The Sentencing Guidelines mandate a two-level increase “[i]f the defendant abused a position of public or private trust. . . in a manner that significantly facilitated the commission or concealment of the offense . . . .” U.S.S.G.S 3B1.3. The critical inquiry with regard to the application of this enhancement is “the extent to which the position provides the freedom to commit a difficult-to-detect wrong.” Isaacson, 155 F.3d at 1086 (quotations omitted).


Medrano argues she lacked managerial capacity or unique duties at Seafirst and thus her position as a mere bank teller should not qualify as a “position of trust.” The evidence presented at her sentencing hearing, however, indicates the opposite. Both Rose and Jessup testified at length regarding the extent of Medrano’s duties and responsibilities, establishing that she had the freedom to engage in numerous types of transactions without the managerial approval that other, lower-level tellers were required to obtain. After hearing this testimony, the district court found:


. . . the defendant was more than a mere bank teller. Hers was the third most responsible position in the branch where she worked. Not only could she open new accounts, but she could issue cashier’s checks up to $100,000, and she could arrange wire transfers of up to $1,000,000. The defendant’s ability to open new accounts was essential to her scheme. Because of it, she was able to create a slush fund, fabricate receipts, provide cash on demand, and effectively bypass the bank’s computer system.


Thus, Medrano’s scheme, and her ability to engage in it without detection, were facilitated by her ability to engage in the necessary transactions without supervisory approval. Her position provided her with the freedom to commit her difficult-to-detect embezzlement activities. Accordingly, the district court properly increased Medrano’s sentence two offense levels pursuant to S 3B1.3 of the Sentencing Guidelines.





The Honorable William W Schwarzer, Senior United States District Judge for the Northern District of California, sitting by designation.


The first federal victims’ rights legislation was the Victim and Witness Protection Act of 1982 (VWPA). Congress amended and expanded the VWPA with the passage of the Victims of Crime Act of 1984, the Victims Rights and Restitution Act of 1990, the Violent Crime Control and Law Enforcement Act of 1994, the Antiterrorism and Effective Death Penalty Act of 1996 and the Victim Rights Clarification Act of 1997. See generally, U.S. Department of Justice, Office of the Attorney General, Attorney General Guidelines for Victim and Witness Assistance (2000).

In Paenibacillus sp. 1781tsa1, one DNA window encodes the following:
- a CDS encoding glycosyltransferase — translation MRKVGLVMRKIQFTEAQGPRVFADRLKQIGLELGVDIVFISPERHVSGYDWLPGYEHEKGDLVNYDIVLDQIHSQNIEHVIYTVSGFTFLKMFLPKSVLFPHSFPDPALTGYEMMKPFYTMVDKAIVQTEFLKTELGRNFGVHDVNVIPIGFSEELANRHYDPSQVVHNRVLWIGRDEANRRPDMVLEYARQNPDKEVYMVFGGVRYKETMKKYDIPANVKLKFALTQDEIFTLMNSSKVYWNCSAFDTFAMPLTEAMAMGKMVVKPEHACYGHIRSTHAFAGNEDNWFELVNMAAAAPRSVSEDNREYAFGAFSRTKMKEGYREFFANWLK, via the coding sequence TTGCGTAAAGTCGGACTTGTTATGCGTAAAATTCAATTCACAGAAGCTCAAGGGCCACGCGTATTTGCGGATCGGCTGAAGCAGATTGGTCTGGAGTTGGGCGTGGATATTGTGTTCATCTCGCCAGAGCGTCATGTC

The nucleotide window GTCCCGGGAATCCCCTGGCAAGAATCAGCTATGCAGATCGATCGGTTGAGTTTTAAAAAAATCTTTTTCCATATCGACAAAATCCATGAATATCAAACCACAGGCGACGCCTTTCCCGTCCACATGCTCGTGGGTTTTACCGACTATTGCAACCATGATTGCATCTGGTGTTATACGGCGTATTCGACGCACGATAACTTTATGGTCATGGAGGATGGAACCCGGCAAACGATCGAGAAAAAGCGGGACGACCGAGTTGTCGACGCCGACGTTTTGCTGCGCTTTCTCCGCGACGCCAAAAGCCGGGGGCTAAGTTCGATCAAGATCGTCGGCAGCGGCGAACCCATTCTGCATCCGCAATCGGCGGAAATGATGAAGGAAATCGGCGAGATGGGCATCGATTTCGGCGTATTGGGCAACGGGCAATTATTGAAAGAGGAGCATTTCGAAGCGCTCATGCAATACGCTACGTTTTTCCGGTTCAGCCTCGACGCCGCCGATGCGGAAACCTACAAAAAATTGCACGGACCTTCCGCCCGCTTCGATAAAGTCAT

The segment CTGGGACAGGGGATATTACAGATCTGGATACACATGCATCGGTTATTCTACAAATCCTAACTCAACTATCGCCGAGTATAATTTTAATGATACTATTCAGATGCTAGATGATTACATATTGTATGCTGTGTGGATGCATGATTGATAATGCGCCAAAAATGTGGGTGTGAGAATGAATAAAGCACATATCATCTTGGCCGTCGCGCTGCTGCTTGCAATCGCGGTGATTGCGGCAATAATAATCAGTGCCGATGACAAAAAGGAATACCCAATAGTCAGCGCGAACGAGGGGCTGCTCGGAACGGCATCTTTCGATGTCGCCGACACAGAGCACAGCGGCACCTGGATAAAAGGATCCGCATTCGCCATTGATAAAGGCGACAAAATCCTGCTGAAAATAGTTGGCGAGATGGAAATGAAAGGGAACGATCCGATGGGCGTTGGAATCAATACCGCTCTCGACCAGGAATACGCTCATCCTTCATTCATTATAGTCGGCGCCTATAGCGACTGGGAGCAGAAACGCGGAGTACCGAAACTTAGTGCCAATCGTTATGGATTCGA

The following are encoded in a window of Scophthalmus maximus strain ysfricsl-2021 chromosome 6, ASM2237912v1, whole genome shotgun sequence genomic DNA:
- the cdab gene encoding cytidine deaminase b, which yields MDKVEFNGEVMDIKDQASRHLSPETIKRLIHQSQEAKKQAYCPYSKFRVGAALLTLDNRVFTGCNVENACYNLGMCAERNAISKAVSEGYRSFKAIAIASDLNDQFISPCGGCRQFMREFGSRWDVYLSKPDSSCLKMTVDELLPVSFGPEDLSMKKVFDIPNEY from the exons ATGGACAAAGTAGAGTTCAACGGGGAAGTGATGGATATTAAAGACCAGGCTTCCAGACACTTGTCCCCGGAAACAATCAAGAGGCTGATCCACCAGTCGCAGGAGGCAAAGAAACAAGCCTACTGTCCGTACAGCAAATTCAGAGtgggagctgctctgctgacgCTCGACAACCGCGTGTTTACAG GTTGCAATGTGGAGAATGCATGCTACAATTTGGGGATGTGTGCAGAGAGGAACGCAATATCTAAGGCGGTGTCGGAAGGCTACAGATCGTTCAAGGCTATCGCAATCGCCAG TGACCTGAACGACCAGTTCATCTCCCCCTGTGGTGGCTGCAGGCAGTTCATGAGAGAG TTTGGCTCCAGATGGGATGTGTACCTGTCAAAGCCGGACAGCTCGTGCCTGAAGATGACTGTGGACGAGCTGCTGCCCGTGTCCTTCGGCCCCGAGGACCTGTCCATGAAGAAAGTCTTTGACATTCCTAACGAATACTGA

The Commentary states that a” `vulnerable victim’ means a person (A) who is a victim of the offense of conviction and any conduct for which the defendant is accountable under S 1B1.3 (Relevant Conduct); and (B) who is unusually vulnerable due to age, physical or mental condition, or who is otherwise particularly susceptible to the criminal conduct. Subsection (b) applies to offenses involving an unusually vulnerable victim in which the defendant knows or should have known of the victim’s unusual vulnerability. The adjustment would apply, for example, in a fraud case in which the defendant marketed an ineffective cancer cure or in a robbery in which the defendant selected a handicapped victim. But it would not apply in a case in which the defendant sold fraudulent securities by mail to the general public and one of the victims happened to be senile.” U.S.S.G. S 3A1.1, comment. (n.2).


Compare United States v. Castaneda, 239 F.3d 978, 982(9th Cir.2001) (holding the enhancement inappropriate for a Mann Act violation because the victims were “typical of the victims the Mann Act was designed to protect . . . .”) That is not the circumstance here where the bank embezzlement statute encompasses a broad array of potential victims.


Although Seafirst, rather than the account holders, was the technical victim of the offense of conviction, the account holders suffered significant inconvenience and emotional distress, and thus were properly considered “victims” for the purpose of applying the vulnerable victim enhancement. See United States v. Haggard, 41 F.3d 1320, 1326 (9th Cir. 1994) (holding the harmed victim need not be the victim of the offense of conviction); accord United States v. McCall,174 F.3d 47, 51 (2nd Cir. 1998) (holding bank customers affected by embezzlement could be “victims ” for purposes of vulnerable victim enhancement).